The Prince has $25 in souvenir funds and will be “tasked” to around $35.00 which will give him some options, even at Disney. Mrs. MDH and I really like the idea that he has complete freedom to choose what he wants. We will see if he gets buyers remorse.

      • katry Says:

        You can’t fault the Prince’s logic. It would be far easier for you to array Mickey with a backpack.

        I love that he can shop with his own money. I do get that he will be torn betwixt and between so many choices.

  3. splendidone Says:

    Dearest Kat and Coffee lovers,
    I apologize for my absence this cold winter, I have missed you all and your stories and humorous comments. Lucky for me, I can look back and catch up. Hopefully. We are enjoying 64 degrees today–very windy,almost Mary Poppins kind and by Sunday we shall be back to the teens and snow. 6 days till Spring, has anyone started any veggies or plants indoors? I keep telling myself in 6 months we will all be complaining about the heat. I long for some color most of all, never before have I realized how the grey of sky and earth depresses one so.
    Thank you all for making the days pass faster with your humor. xoxo

    • katry Says:

      Dear Splendid,
      This has also seemed to me to be the longest of winters. There were few warm days to satisfy our need for spring, and even now, the wind is blustery and cold, and we have snow on the ground.

      I swear I will not complain about the heat this summer!

      Glad to have you back!

  4. Birgit Says:

    Buying souvenirs and gifts was easy in British Columbia, because I love the art of the native Haida people. For myself I brought at least one small nice stone from every destination which I’ve had in my purse or jacket afterwards. When I was older my best personal souvenirs were music related. Records, music sheets, a cheap bouzouki from Greece, a tin whistle from Scotland, a Swiss mouth harp, a Chinese flute from Vancouver’s China town and more. Once my luggage from Canada was way to heavy. The airport clerk laughed when he heard that my suitcase was full of 2nd hand records and I didn’t have to pay for the extra weight.
    You mentioned Hungary. Now I’m curious. Which year?

    • katry Says:

      I’m with you there-I love buying the handmade goods particular to a culture. Cool souvenirs-the musical ones. I did bring back CD’s from Morocco for my friend the musician. He loved the sound of the different rhythm.

      It was sometime in the 80’s when I was in Hungary. I flew from Vienna to Budapest and went from there. It was a great trip, and I would go back there.

  5. sprite Says:

    I often find myself traveling places in the fall, so Christmas ornaments are frequently the souvenirs I come home with.

    • katry Says:

      I brought back some from Ghana and some tassels from Morocco to use as ornaments. I also have some from my European travels. I love the memories on the tree.

  6. Caryn Says:

    Hi Kat,
    I used to buy souvenirs but now I usually find a nice-looking rock and take that home. I label them with a Sharpee so I’ll know where I picked them up.
    Another of my friends decided, in his middle age, to go to law school. He started right before my first trip to Washington DC for work. While I was down there, I found a rock on the grounds of the Supreme Court building. (It’s damn difficult to find a loose rock in DC by the way. Probably because there are too many lawyers there.) Anyway, I labeled it and gave it to my friend as a gift. He was touched and probably just a bit confused. 🙂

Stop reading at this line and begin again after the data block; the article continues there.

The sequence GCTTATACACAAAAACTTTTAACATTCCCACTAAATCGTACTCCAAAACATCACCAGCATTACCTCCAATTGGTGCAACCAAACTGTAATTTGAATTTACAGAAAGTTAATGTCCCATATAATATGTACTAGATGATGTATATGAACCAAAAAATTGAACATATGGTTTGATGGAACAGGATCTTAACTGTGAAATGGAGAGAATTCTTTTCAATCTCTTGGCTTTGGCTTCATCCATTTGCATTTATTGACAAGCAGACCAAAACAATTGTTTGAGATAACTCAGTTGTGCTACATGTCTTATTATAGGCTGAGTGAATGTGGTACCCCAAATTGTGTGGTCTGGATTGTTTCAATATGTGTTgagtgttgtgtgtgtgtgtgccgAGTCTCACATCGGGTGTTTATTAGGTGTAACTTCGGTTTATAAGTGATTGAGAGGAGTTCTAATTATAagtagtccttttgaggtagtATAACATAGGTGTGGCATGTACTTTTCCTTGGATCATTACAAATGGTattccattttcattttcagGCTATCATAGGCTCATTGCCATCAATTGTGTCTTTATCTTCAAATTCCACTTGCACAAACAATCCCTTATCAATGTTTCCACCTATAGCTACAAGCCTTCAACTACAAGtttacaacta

It’s sunny and cold here. My front porch was very warm so I sat out there and read for awhile. It almost felt like spring unless I looked up and saw all the snow.

    Enjoy the evening.

    • katry Says:

      Hi Caryn,
      I have a pine cone I found at the Forum in Rome. It is huge and beautiful and a favorite souvenir. Another uncommon one is a chunk of unprocessed salt from the salt mine in Colombia where there is a church inside. I think those are my only unconventional souvenirs though I guess what I usually bring back isn’t the average souvenir anyway. Mostly I buy things that are common in the country I’m visiting.

      Same weather here and the wind made it feel really cold. I went nowhere today, and I’m glad!

      Have a great evening!!

  7. Bob Says:

    When I was a kid my parents would only let us buy one small souvenir when we went on vacation. My parents were children of the depression and considered buying souvenirs money wasted. When I travel these days I don’t buy anything for myself but I take lots of photos. I used to bring back souvenirs for my kids. They were excited about the souvenir for about five minutes and then whatever I bought them just gathered dust. After I’m gone everything left in my house will become the souvenir of my life.

    Winter may finally be over because the temperature has been above freezing all week with highs in the 70s or 80s. Unfortunately, there was not a cloud in the sky all week until today. Thunderstorms are forecast for tomorrow and we need all the rain we can get.

    • katry Says:

      I saved all my souvenirs from when I was a kid, but over the years and a few moves they got lost or were tossed by my parents. I still have a couple of old pennants. One is for Benson’s Wild Animal Farm which no longer exists.

      My father would bring back stuff like earrings which I still have, and they were great souvenirs, much better than the cheap ones from China.

      We will have weather in the 20’s next week so we’re still into winter. I know I want warm weather but not too warm this early in the year. We should be in the 50’s most years in March, but haven’t hit it but once. The Cape doesn’t get really warm until May.